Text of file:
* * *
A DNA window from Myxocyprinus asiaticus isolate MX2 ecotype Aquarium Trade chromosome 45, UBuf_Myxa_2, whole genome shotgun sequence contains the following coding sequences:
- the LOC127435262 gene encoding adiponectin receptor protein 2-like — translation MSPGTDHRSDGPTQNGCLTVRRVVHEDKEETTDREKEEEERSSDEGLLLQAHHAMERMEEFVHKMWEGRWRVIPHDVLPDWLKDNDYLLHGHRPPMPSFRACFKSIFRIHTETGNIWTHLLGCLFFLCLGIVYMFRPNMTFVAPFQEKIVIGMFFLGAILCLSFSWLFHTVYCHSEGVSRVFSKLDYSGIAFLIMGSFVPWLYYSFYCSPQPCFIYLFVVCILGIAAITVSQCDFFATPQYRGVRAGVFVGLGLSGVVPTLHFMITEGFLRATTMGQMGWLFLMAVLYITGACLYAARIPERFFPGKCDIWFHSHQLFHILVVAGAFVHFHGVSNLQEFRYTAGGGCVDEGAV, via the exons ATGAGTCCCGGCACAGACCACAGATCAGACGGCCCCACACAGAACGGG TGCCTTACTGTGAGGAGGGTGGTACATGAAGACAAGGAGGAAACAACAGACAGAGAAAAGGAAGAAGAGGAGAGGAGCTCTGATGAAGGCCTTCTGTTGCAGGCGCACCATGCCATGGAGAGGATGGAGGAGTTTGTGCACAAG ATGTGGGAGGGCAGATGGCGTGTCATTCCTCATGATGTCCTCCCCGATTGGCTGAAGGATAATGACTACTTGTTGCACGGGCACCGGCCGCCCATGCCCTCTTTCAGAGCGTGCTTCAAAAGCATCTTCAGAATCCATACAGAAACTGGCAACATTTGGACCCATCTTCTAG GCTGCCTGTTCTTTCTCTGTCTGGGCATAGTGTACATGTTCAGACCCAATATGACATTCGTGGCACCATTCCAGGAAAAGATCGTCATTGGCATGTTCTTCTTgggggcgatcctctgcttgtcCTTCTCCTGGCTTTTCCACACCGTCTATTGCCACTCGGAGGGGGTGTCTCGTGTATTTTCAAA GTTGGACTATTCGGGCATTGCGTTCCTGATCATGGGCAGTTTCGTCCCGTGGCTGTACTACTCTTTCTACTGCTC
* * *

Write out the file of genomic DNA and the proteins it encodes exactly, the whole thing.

A DNA window from Myxocyprinus asiaticus isolate MX2 ecotype Aquarium Trade chromosome 45, UBuf_Myxa_2, whole genome shotgun sequence contains the following coding sequences:
- the LOC127435262 gene encoding adiponectin receptor protein 2-like — translation MSPGTDHRSDGPTQNGCLTVRRVVHEDKEETTDREKEEEERSSDEGLLLQAHHAMERMEEFVHKMWEGRWRVIPHDVLPDWLKDNDYLLHGHRPPMPSFRACFKSIFRIHTETGNIWTHLLGCLFFLCLGIVYMFRPNMTFVAPFQEKIVIGMFFLGAILCLSFSWLFHTVYCHSEGVSRVFSKLDYSGIAFLIMGSFVPWLYYSFYCSPQPCFIYLFVVCILGIAAITVSQCDFFATPQYRGVRAGVFVGLGLSGVVPTLHFMITEGFLRATTMGQMGWLFLMAVLYITGACLYAARIPERFFPGKCDIWFHSHQLFHILVVAGAFVHFHGVSNLQEFRYTAGGGCVDEGAV, via the exons ATGAGTCCCGGCACAGACCACAGATCAGACGGCCCCACACAGAACGGG TGCCTTACTGTGAGGAGGGTGGTACATGAAGACAAGGAGGAAACAACAGACAGAGAAAAGGAAGAAGAGGAGAGGAGCTCTGATGAAGGCCTTCTGTTGCAGGCGCACCATGCCATGGAGAGGATGGAGGAGTTTGTGCACAAG ATGTGGGAGGGCAGATGGCGTGTCATTCCTCATGATGTCCTCCCCGATTGGCTGAAGGATAATGACTACTTGTTGCACGGGCACCGGCCGCCCATGCCCTCTTTCAGAGCGTGCTTCAAAAGCATCTTCAGAATCCATACAGAAACTGGCAACATTTGGACCCATCTTCTAG GCTGCCTGTTCTTTCTCTGTCTGGGCATAGTGTACATGTTCAGACCCAATATGACATTCGTGGCACCATTCCAGGAAAAGATCGTCATTGGCATGTTCTTCTTgggggcgatcctctgcttgtcCTTCTCCTGGCTTTTCCACACCGTCTATTGCCACTCGGAGGGGGTGTCTCGTGTATTTTCAAA GTTGGACTATTCGGGCATTGCGTTCCTGATCATGGGCAGTTTCGTCCCGTGGCTGTACTACTCTTTCTACTGCTC